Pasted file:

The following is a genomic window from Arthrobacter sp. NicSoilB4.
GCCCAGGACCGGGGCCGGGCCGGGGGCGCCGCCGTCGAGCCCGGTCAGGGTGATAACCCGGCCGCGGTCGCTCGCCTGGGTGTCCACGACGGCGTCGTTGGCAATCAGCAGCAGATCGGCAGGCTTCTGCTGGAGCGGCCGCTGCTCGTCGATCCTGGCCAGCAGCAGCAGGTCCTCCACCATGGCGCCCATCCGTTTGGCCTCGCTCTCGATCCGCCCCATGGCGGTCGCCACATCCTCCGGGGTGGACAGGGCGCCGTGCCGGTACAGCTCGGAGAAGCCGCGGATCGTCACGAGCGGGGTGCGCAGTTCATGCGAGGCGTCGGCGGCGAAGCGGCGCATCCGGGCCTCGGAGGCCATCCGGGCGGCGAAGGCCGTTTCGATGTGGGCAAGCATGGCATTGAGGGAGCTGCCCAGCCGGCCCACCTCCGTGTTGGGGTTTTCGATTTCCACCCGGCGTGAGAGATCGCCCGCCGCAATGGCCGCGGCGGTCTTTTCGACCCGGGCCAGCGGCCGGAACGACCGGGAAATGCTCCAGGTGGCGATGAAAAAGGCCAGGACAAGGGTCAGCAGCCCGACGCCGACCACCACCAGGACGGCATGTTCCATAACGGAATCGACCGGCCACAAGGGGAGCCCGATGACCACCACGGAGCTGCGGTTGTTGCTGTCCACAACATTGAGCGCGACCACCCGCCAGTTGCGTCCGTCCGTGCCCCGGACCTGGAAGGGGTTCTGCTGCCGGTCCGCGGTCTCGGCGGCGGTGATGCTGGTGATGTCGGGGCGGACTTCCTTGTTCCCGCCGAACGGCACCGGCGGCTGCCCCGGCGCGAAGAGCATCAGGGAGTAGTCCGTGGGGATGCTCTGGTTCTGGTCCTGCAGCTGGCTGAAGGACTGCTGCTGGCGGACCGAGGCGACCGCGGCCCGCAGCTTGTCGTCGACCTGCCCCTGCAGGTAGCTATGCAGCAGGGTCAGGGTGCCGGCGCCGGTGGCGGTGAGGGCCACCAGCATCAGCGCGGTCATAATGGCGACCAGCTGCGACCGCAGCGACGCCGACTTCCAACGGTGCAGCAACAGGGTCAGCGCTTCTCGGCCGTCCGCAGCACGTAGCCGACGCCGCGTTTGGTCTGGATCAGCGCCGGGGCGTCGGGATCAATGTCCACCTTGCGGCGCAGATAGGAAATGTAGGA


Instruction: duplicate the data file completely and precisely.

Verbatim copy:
The following is a genomic window from Arthrobacter sp. NicSoilB4.
GCCCAGGACCGGGGCCGGGCCGGGGGCGCCGCCGTCGAGCCCGGTCAGGGTGATAACCCGGCCGCGGTCGCTCGCCTGGGTGTCCACGACGGCGTCGTTGGCAATCAGCAGCAGATCGGCAGGCTTCTGCTGGAGCGGCCGCTGCTCGTCGATCCTGGCCAGCAGCAGCAGGTCCTCCACCATGGCGCCCATCCGTTTGGCCTCGCTCTCGATCCGCCCCATGGCGGTCGCCACATCCTCCGGGGTGGACAGGGCGCCGTGCCGGTACAGCTCGGAGAAGCCGCGGATCGTCACGAGCGGGGTGCGCAGTTCATGCGAGGCGTCGGCGGCGAAGCGGCGCATCCGGGCCTCGGAGGCCATCCGGGCGGCGAAGGCCGTTTCGATGTGGGCAAGCATGGCATTGAGGGAGCTGCCCAGCCGGCCCACCTCCGTGTTGGGGTTTTCGATTTCCACCCGGCGTGAGAGATCGCCCGCCGCAATGGCCGCGGCGGTCTTTTCGACCCGGGCCAGCGGCCGGAACGACCGGGAAATGCTCCAGGTGGCGATGAAAAAGGCCAGGACAAGGGTCAGCAGCCCGACGCCGACCACCACCAGGACGGCATGTTCCATAACGGAATCGACCGGCCACAAGGGGAGCCCGATGACCACCACGGAGCTGCGGTTGTTGCTGTCCACAACATTGAGCGCGACCACCCGCCAGTTGCGTCCGTCCGTGCCCCGGACCTGGAAGGGGTTCTGCTGCCGGTCCGCGGTCTCGGCGGCGGTGATGCTGGTGATGTCGGGGCGGACTTCCTTGTTCCCGCCGAACGGCACCGGCGGCTGCCCCGGCGCGAAGAGCATCAGGGAGTAGTCCGTGGGGATGCTCTGGTTCTGGTCCTGCAGCTGGCTGAAGGACTGCTGCTGGCGGACCGAGGCGACCGCGGCCCGCAGCTTGTCGTCGACCTGCCCCTGCAGGTAGCTATGCAGCAGGGTCAGGGTGCCGGCGCCGGTGGCGGTGAGGGCCACCAGCATCAGCGCGGTCATAATGGCGACCAGCTGCGACCGCAGCGACGCCGACTTCCAACGGTGCAGCAACAGGGTCAGCGCTTCTCGGCCGTCCGCAGCACGTAGCCGACGCCGCGTTTGGTCTGGATCAGCGCCGGGGCGTCGGGATCAATGTCCACCTTGCGGCGCAGATAGGAAATGTAGGA